The current market environment for public banks makes it difficult to break even. Costs for public banks include processing, testing, and storage costs; licensure by the U.S. Food and Drug Administration; and overhead costs. The total expenses vary widely, ranging from $1 million to $6 million, depending on the size of the operation. On the other side of the ledger, revenue comes primarily from fees, but also from the NCBI subsidies for registered units, donations, grants, or in-kind donations of services.
Banks collect, on average, 8,500 units annually but ultimately store only 5 to 40 percent of those collections. Among units that have been banked, a low–TNC-count unit has only about a 0.1-percent chance of being used in a given year, as opposed to a 3-percent chance for larger units. Because banks collect fees only on units that are used, banks that store low–TNC-count units are more likely to lose money.
Banks have had to get creative with how they structure their businesses in order to remain viable. Some banks have adopted hybrid models, offering private family banking to cross-subsidize the nonprofit public banking operations under NCBI. Some have also improved their financial situation by selling their processing or testing services to private banks. Others are part of larger organizations, such as whole blood centers or hospitals, which can offer cheaper transportation and lab work.
Some stakeholders speculated that the NCBI program encouraged too many public banks in the first place. Some banks have already shut down collection sites, and others have closed altogether. Further consolidation of public banks appears likely in the near future if demand for cord blood continues to stagnate.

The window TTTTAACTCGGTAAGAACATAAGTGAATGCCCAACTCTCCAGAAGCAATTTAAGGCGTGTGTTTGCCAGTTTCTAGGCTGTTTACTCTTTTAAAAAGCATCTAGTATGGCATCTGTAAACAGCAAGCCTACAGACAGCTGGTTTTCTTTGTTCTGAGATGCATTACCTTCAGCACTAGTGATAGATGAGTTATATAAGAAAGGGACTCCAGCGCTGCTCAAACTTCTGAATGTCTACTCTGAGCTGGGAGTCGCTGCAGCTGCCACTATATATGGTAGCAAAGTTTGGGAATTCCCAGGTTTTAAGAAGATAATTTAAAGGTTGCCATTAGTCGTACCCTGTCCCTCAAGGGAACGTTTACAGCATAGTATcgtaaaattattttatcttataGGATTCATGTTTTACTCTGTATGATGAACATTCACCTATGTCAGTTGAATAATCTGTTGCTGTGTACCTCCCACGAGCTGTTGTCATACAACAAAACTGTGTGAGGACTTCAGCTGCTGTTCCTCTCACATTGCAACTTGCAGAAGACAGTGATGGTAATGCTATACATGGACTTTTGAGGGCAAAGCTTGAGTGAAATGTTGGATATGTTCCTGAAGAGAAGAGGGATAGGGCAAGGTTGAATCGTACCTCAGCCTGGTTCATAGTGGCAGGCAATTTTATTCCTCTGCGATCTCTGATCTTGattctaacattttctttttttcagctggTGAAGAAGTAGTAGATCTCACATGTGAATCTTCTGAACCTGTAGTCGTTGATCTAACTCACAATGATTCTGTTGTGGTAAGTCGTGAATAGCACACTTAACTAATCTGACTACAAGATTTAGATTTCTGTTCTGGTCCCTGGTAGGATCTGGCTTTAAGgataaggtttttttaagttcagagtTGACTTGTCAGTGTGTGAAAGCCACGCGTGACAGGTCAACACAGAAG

Beyond evaluating the costs and benefits of public cord blood banks from both the bank and patient perspectives, the RAND team calculated the societal value of the public banking system. Publicly available cord blood units provide potential treatment for all people, whether or not they end up developing a stem cell–treatable disease — or have the resources to bank cord blood privately. Transplant recipients clearly benefit directly from cord blood through healthier, longer lives. The RAND team calculated that the average annual value of having a national public bank system ranges from $883 million to $1.7 billion, far outweighing the aggregate industry operational costs of $60 million to $70 million to maintain the current system.
Given that the system is worthy of continued investment as a public good, the research team compiled a series of recommendations for the NCBI program and for the system as a whole.
The Health Resources and Services Administration, which oversees the NCBI program (see Figure 2), should
Several changes to the cord blood system could help it operate more smoothly.